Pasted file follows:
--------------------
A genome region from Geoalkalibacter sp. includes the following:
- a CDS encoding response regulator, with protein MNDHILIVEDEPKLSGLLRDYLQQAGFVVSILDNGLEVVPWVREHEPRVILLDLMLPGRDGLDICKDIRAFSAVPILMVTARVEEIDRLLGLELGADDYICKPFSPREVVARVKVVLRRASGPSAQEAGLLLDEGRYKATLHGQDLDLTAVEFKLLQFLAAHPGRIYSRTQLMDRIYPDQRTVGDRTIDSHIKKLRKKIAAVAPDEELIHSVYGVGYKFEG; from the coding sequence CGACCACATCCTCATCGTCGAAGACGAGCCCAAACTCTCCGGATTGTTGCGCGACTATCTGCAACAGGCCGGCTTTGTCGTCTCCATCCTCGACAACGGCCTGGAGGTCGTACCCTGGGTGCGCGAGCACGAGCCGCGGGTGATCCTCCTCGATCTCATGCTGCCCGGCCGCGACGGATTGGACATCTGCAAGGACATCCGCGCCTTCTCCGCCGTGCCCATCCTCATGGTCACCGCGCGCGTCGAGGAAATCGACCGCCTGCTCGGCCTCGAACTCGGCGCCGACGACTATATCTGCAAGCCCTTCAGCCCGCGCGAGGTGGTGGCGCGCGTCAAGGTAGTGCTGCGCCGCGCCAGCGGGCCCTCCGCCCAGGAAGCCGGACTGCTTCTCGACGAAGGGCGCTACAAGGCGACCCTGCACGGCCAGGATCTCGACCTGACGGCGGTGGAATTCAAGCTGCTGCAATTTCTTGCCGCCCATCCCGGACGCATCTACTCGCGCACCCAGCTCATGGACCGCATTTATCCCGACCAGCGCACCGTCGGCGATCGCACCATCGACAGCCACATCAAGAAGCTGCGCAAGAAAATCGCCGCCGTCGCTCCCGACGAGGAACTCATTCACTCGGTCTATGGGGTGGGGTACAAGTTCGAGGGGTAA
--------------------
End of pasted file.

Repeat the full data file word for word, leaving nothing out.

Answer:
A genome region from Geoalkalibacter sp. includes the following:
- a CDS encoding response regulator, with protein MNDHILIVEDEPKLSGLLRDYLQQAGFVVSILDNGLEVVPWVREHEPRVILLDLMLPGRDGLDICKDIRAFSAVPILMVTARVEEIDRLLGLELGADDYICKPFSPREVVARVKVVLRRASGPSAQEAGLLLDEGRYKATLHGQDLDLTAVEFKLLQFLAAHPGRIYSRTQLMDRIYPDQRTVGDRTIDSHIKKLRKKIAAVAPDEELIHSVYGVGYKFEG; from the coding sequence CGACCACATCCTCATCGTCGAAGACGAGCCCAAACTCTCCGGATTGTTGCGCGACTATCTGCAACAGGCCGGCTTTGTCGTCTCCATCCTCGACAACGGCCTGGAGGTCGTACCCTGGGTGCGCGAGCACGAGCCGCGGGTGATCCTCCTCGATCTCATGCTGCCCGGCCGCGACGGATTGGACATCTGCAAGGACATCCGCGCCTTCTCCGCCGTGCCCATCCTCATGGTCACCGCGCGCGTCGAGGAAATCGACCGCCTGCTCGGCCTCGAACTCGGCGCCGACGACTATATCTGCAAGCCCTTCAGCCCGCGCGAGGTGGTGGCGCGCGTCAAGGTAGTGCTGCGCCGCGCCAGCGGGCCCTCCGCCCAGGAAGCCGGACTGCTTCTCGACGAAGGGCGCTACAAGGCGACCCTGCACGGCCAGGATCTCGACCTGACGGCGGTGGAATTCAAGCTGCTGCAATTTCTTGCCGCCCATCCCGGACGCATCTACTCGCGCACCCAGCTCATGGACCGCATTTATCCCGACCAGCGCACCGTCGGCGATCGCACCATCGACAGCCACATCAAGAAGCTGCGCAAGAAAATCGCCGCCGTCGCTCCCGACGAGGAACTCATTCACTCGGTCTATGGGGTGGGGTACAAGTTCGAGGGGTAA